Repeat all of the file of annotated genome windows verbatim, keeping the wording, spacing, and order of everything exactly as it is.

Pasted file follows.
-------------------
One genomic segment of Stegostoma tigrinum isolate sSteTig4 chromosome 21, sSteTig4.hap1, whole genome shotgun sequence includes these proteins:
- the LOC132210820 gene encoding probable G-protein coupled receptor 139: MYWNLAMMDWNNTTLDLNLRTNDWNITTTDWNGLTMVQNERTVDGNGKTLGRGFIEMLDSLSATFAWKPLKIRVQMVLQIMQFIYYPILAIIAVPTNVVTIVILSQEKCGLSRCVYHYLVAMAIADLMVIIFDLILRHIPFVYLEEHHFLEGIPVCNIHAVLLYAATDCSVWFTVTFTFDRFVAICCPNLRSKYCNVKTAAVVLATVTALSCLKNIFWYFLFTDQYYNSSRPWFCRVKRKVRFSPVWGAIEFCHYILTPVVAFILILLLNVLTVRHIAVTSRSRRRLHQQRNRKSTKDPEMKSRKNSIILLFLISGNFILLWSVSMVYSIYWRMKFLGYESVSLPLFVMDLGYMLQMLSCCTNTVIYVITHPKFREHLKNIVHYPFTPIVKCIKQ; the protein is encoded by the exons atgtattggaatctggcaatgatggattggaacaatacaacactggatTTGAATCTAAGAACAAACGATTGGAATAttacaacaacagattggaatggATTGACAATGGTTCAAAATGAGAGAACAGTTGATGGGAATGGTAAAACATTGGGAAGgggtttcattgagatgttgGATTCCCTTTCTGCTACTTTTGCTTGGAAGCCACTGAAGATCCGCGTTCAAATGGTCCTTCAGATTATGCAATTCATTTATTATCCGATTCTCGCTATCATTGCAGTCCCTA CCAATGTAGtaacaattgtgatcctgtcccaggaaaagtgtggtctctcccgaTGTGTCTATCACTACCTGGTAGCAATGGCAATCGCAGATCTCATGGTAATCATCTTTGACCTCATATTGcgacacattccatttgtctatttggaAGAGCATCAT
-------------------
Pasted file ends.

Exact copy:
One genomic segment of Stegostoma tigrinum isolate sSteTig4 chromosome 21, sSteTig4.hap1, whole genome shotgun sequence includes these proteins:
- the LOC132210820 gene encoding probable G-protein coupled receptor 139: MYWNLAMMDWNNTTLDLNLRTNDWNITTTDWNGLTMVQNERTVDGNGKTLGRGFIEMLDSLSATFAWKPLKIRVQMVLQIMQFIYYPILAIIAVPTNVVTIVILSQEKCGLSRCVYHYLVAMAIADLMVIIFDLILRHIPFVYLEEHHFLEGIPVCNIHAVLLYAATDCSVWFTVTFTFDRFVAICCPNLRSKYCNVKTAAVVLATVTALSCLKNIFWYFLFTDQYYNSSRPWFCRVKRKVRFSPVWGAIEFCHYILTPVVAFILILLLNVLTVRHIAVTSRSRRRLHQQRNRKSTKDPEMKSRKNSIILLFLISGNFILLWSVSMVYSIYWRMKFLGYESVSLPLFVMDLGYMLQMLSCCTNTVIYVITHPKFREHLKNIVHYPFTPIVKCIKQ; the protein is encoded by the exons atgtattggaatctggcaatgatggattggaacaatacaacactggatTTGAATCTAAGAACAAACGATTGGAATAttacaacaacagattggaatggATTGACAATGGTTCAAAATGAGAGAACAGTTGATGGGAATGGTAAAACATTGGGAAGgggtttcattgagatgttgGATTCCCTTTCTGCTACTTTTGCTTGGAAGCCACTGAAGATCCGCGTTCAAATGGTCCTTCAGATTATGCAATTCATTTATTATCCGATTCTCGCTATCATTGCAGTCCCTA CCAATGTAGtaacaattgtgatcctgtcccaggaaaagtgtggtctctcccgaTGTGTCTATCACTACCTGGTAGCAATGGCAATCGCAGATCTCATGGTAATCATCTTTGACCTCATATTGcgacacattccatttgtctatttggaAGAGCATCAT